We've done a lot of hard work together over the last three and a half years. We've been challenged, and we've risen to those challenges. We've climbed the mighty mountain. I see the valley below, and it's a valley of peace.
By being steadfast and resolute and strong, by keeping our word, by supporting our troops, we can achieve the peace we all want.
I appreciate your listening tonight. I ask for your vote. And may God continue to bless our great land.
LEHRER: And that ends tonight's debate. A reminder, the second presidential debate will be a week from tomorrow, October 8th, from Washington University in St. Louis. Charles Gibson of ABC News will moderate a town hall-type event. Then, on October 13th, from Arizona State University in Tempe, Bob Schieffer of CBS News will moderate an exchange on domestic policy that will be similar in format to tonight's.
Also, this coming Tuesday, at Case Western Reserve University in Cleveland, the vice presidential candidates, Vice President Cheney and Senator Edwards, will debate with my PBS colleague, Gwen Ifill, moderating.
For now, thank you, Senator Kerry, President Bush.
From Coral Gables, Florida, I'm Jim Lehrer. Thank you and good night.
(APPLAUSE)

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Excellent Post, thank you very much for posting this

by Garion11 In reply to Presidential debate trans ...

I thought the best response was

That wasn't going to work. That's kind of a pre-September 10th mentality, the hope that somehow resolutions and failed inspections would make this world a more peaceful place. He was hoping we'd turn away. But there was fortunately others beside himself who believed that we ought to take action.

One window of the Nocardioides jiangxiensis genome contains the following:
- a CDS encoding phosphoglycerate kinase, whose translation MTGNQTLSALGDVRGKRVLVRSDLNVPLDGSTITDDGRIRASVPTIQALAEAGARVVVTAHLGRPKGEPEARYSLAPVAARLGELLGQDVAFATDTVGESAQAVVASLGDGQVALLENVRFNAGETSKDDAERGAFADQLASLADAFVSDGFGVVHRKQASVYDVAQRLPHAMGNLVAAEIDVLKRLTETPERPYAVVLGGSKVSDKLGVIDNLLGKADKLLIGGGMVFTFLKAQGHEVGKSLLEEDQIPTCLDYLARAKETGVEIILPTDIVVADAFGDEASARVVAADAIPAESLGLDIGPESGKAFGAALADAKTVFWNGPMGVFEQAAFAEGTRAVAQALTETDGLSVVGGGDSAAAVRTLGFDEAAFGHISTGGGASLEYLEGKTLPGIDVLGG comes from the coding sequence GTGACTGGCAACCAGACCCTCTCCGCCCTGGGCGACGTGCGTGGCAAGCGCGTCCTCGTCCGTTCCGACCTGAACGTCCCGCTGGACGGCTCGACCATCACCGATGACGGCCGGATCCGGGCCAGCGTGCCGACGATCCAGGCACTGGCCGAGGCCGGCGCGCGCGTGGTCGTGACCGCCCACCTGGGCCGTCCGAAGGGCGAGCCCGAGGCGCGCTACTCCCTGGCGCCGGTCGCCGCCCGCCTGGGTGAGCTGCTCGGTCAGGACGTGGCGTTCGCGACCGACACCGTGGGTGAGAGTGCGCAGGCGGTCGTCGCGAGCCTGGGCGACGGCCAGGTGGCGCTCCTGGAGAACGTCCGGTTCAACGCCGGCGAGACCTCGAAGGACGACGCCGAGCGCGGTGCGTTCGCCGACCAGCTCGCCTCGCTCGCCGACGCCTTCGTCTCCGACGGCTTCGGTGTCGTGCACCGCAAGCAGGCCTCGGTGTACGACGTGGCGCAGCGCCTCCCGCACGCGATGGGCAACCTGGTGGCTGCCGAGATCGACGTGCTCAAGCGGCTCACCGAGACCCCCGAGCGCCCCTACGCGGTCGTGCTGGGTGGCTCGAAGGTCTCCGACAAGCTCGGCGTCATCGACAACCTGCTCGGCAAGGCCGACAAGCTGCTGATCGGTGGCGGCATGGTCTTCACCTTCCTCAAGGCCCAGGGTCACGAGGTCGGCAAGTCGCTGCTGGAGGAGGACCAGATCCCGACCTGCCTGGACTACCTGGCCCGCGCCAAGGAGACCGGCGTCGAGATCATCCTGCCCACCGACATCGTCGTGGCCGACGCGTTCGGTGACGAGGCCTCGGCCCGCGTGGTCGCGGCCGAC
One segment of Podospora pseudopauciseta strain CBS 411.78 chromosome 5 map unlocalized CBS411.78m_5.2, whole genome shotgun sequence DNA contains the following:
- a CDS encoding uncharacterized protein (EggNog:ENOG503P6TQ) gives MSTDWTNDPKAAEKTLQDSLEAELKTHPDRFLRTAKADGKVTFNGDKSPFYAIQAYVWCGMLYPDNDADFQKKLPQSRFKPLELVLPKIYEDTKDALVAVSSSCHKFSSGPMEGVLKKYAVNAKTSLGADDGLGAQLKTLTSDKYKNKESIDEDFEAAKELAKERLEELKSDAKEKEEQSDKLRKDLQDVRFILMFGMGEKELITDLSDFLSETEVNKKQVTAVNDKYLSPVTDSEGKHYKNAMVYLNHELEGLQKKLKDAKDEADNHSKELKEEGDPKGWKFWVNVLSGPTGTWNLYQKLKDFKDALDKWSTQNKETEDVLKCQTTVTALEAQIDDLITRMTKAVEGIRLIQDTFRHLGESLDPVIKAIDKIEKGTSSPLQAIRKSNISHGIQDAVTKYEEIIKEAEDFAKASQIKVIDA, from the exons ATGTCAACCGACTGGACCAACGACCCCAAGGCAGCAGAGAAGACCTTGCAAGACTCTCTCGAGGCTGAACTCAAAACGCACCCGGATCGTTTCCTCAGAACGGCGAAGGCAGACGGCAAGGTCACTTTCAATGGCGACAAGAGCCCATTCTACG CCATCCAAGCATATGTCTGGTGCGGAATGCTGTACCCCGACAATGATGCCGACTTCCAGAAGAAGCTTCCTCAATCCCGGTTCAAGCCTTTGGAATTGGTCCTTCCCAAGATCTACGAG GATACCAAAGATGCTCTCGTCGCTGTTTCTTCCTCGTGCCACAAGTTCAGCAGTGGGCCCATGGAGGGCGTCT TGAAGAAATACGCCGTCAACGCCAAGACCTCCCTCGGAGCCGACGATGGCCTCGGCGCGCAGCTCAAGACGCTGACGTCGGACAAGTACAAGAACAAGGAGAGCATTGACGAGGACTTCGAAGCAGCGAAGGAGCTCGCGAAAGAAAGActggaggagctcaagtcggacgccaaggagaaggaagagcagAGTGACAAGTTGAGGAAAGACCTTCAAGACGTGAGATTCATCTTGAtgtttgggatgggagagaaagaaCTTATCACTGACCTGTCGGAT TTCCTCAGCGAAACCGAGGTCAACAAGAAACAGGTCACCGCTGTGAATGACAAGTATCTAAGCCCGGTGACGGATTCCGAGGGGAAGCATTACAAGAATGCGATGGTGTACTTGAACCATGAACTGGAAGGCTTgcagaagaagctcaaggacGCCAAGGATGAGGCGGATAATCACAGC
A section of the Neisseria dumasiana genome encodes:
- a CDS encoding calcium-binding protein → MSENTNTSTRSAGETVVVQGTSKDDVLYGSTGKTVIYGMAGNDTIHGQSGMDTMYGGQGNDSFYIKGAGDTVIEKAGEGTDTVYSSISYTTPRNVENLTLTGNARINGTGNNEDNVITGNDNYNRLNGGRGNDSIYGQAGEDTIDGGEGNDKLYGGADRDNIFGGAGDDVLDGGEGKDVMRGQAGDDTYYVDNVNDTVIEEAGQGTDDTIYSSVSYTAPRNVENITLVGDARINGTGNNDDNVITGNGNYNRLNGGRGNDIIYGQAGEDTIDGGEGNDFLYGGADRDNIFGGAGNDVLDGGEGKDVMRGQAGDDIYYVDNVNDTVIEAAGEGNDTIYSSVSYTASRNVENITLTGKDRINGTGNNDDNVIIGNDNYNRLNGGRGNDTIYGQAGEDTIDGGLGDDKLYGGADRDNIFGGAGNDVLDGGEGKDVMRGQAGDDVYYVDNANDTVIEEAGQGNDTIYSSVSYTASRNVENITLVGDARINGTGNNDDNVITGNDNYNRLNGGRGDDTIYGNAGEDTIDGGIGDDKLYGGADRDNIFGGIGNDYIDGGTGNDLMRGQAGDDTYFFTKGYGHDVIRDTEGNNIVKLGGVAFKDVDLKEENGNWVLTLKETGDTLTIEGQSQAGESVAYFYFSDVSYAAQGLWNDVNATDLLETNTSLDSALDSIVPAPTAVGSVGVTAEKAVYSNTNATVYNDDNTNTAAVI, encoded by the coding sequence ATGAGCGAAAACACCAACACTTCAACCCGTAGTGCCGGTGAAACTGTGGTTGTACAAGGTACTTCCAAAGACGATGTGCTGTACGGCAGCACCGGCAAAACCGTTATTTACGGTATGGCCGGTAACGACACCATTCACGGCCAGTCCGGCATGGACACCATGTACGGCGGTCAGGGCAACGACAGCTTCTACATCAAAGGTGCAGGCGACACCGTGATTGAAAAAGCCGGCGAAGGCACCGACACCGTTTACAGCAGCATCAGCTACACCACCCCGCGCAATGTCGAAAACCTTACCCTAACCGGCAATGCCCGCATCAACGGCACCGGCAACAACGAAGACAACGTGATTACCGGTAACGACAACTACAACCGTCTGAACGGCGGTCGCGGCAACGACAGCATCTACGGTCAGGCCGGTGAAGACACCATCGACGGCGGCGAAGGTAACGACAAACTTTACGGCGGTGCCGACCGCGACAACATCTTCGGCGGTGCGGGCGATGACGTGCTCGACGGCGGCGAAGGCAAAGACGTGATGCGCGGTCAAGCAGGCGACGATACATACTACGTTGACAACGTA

We did. The world is safer without Saddam Hussein.

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Excellent Post, thank you very much for posting this

by Garion11 In reply to Presidential debate trans ...

I thought the best response was

That wasn't going to work. That's kind of a pre-September 10th mentality, the hope that somehow resolutions and failed inspections would make this world a more peaceful place. He was hoping we'd turn away. But there was fortunately others beside himself who believed that we ought to take action.
We did. The world is safer without Saddam Hussein.

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Garion

by Oz_Media In reply to Presidential debate trans ...

WIthout ANY intent on getting into a he said/she said battle with you, the one KEY quote that I think isn't being addressed in that response is about inspections.

GWB is trying to just quickly slip in 'failed inspections' without his comment being noticed.

Now I think Kerry's perspective on this entire issue was that the President had promised that he would use force to complete inspections if neccessary and go to war as a last resort.